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Pick up a jar at your local farmers' market

Rebecca Firkser
July 27, 2018

While strolling through a farmers' market recently, I noticed a display of sorghum syrup. The name sounded familiar, but I couldn’t think of a time I’d ever seen it in a grocery store back home in Manhattan. Sorghum syrup comes, unsurprisingly, from the sorghum plant, which is similar in height and appearance to corn. The grain is naturally gluten-free and can be milled into flour or animal feed. One variety of the grain, sweet sorghum, is a popular base for sorghum syrup, which is popular in the South.

The South’s affinity for sorghum syrup is likely rooted in how the crop arrived in the United States. As historian and geographer John J. Winberry writes, several genuses of sorghum arrived in the country with the slave trade, among them sweet sorghum from Sudan or Chad. While the sorghum industry thrived during Reconstruction, sorghum syrup production dropped drastically as the food industry began to favor glucose syrups. However, it remained a classic treat in many Southern homes and restaurants, and according to the National Sweet Sorghum Producers & Processors Association, Kentucky and Tennessee lead the US in sorghum syrup production today.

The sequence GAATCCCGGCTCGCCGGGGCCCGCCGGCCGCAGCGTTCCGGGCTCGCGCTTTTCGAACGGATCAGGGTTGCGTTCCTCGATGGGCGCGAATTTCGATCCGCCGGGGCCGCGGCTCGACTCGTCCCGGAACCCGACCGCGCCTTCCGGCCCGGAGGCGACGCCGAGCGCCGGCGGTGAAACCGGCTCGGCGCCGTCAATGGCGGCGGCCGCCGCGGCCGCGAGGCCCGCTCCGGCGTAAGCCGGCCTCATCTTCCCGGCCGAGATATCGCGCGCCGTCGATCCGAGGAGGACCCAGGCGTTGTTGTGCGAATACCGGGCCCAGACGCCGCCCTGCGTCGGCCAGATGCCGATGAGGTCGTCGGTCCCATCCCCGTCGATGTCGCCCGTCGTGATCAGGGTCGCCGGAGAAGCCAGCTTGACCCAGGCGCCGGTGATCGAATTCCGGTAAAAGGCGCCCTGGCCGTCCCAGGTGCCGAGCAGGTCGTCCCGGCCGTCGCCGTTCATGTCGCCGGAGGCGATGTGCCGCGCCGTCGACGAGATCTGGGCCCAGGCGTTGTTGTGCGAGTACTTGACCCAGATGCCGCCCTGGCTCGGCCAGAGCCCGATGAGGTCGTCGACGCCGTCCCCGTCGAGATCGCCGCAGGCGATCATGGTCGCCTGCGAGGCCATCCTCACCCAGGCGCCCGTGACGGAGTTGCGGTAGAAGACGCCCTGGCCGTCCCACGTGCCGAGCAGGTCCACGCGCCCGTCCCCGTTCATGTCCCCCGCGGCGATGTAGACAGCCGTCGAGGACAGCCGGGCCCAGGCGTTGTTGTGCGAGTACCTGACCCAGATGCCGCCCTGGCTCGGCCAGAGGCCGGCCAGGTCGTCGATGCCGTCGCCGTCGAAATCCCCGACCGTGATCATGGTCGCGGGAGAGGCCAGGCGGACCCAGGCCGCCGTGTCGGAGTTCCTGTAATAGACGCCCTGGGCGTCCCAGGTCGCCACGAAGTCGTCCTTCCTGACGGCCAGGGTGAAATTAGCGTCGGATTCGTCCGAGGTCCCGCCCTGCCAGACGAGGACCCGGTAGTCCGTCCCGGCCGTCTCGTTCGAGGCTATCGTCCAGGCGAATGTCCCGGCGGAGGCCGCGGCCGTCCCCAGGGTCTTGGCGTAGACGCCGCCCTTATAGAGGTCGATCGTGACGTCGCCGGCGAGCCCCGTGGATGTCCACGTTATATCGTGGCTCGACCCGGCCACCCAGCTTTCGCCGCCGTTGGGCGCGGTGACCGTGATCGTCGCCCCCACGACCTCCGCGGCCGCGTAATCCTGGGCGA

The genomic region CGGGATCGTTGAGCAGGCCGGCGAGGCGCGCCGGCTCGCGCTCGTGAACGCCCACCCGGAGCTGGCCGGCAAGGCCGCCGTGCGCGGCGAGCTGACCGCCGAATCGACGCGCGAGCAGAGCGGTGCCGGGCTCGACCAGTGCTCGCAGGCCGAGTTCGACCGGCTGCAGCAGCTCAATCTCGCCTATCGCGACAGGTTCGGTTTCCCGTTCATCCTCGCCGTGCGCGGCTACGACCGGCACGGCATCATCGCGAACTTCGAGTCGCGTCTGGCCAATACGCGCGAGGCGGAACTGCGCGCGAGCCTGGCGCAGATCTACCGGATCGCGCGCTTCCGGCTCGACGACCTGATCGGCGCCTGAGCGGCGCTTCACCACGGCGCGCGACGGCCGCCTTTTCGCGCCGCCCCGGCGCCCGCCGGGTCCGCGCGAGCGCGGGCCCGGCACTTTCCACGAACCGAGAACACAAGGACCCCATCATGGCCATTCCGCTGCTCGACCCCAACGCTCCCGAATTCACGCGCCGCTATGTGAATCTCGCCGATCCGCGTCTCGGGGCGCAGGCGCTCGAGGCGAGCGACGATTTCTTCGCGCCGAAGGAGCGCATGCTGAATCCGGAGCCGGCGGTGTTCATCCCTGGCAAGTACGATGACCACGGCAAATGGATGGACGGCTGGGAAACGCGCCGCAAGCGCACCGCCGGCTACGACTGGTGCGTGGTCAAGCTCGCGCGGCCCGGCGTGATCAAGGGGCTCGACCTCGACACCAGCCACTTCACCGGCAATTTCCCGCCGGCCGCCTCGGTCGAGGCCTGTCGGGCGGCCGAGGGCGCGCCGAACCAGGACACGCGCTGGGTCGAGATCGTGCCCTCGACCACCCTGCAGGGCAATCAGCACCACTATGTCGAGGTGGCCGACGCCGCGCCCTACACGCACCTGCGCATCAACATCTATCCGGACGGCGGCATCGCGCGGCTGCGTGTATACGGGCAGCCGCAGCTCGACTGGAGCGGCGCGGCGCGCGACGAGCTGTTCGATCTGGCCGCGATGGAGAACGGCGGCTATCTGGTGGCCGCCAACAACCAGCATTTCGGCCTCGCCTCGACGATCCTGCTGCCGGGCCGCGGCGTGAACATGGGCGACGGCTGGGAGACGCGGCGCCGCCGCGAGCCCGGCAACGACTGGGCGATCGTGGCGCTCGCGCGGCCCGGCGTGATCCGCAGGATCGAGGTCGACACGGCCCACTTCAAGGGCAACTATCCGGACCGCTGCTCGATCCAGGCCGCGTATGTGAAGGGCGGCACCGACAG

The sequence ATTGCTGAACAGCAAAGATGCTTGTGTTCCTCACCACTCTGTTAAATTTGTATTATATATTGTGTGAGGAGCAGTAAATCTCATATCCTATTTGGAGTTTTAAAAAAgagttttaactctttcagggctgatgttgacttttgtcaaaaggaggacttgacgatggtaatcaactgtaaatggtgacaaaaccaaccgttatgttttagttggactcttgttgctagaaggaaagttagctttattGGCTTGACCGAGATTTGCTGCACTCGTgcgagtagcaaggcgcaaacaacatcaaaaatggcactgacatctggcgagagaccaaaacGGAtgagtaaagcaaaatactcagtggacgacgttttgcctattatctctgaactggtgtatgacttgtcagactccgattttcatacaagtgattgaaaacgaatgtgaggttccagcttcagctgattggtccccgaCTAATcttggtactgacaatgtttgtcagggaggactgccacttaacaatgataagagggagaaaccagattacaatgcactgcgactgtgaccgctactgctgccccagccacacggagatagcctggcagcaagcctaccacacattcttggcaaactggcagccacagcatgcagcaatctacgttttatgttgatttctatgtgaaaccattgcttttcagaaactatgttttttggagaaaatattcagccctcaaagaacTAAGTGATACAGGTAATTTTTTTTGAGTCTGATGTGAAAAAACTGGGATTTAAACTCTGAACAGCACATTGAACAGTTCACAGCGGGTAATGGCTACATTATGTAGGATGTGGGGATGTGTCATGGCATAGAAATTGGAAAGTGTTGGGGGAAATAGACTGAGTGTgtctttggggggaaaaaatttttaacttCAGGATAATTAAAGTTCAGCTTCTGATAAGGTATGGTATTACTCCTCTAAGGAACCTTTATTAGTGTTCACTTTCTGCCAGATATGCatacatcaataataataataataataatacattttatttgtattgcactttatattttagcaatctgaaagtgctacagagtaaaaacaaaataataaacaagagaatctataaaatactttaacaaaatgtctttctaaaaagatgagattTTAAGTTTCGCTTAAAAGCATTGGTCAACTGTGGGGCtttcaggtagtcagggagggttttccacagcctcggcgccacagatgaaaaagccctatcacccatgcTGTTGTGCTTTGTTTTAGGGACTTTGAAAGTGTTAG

Often referred to simply as "sorghum,” or “sorghum molasses,” sorghum syrup can be used in place of honey, molasses, or maple syrup. “If you’ve never tasted sorghum on a hot buttered biscuit, you’ve only half lived,” reads a post in Southern Living. Its toasty, caramel-y flavor is stronger than honey, but less bitter than molasses, making it an ideal alternative to any sticky sweetener or topping for baked goods. According to the NSSPPA, sorghum syrup can be exchanged for honey or molasses on a 1:1 ratio when baking or cooking. It can also be used to replace granulated sugar, but NSSPPA recommends increasing the amount of syrup by ⅓ and decreasing the recommended liquid by ⅓ when baking.

White sorghum flour has also become a popular leavener in the realm of “healthy” gluten-free baking as an alternative to white flour, appearing in anything from scones to quick breads. I wondered if the syrup was seen in the same way. “Nutritionally speaking, molasses and sorghum syrup do contain more minerals like calcium, magnesium, and potassium compared to cane sugar,” Kris Sollid, RD, Senior Director, Nutrition Communications at the International Food Information Council, told me. “But the amount of sugar that is recommended to eat is so low that eating molasses or sorghum syrup instead of table sugar won’t make you ‘healthier.’ In the end, sugar is sugar, regardless of its source.”

So while it's not necessarily more nutritious than any other sweetener—and that’s OK!—picking up a bottle of sorghum syrup at the farmers' market or from an online purveyor could be the beginning of a new relationship with a lovely condiment.

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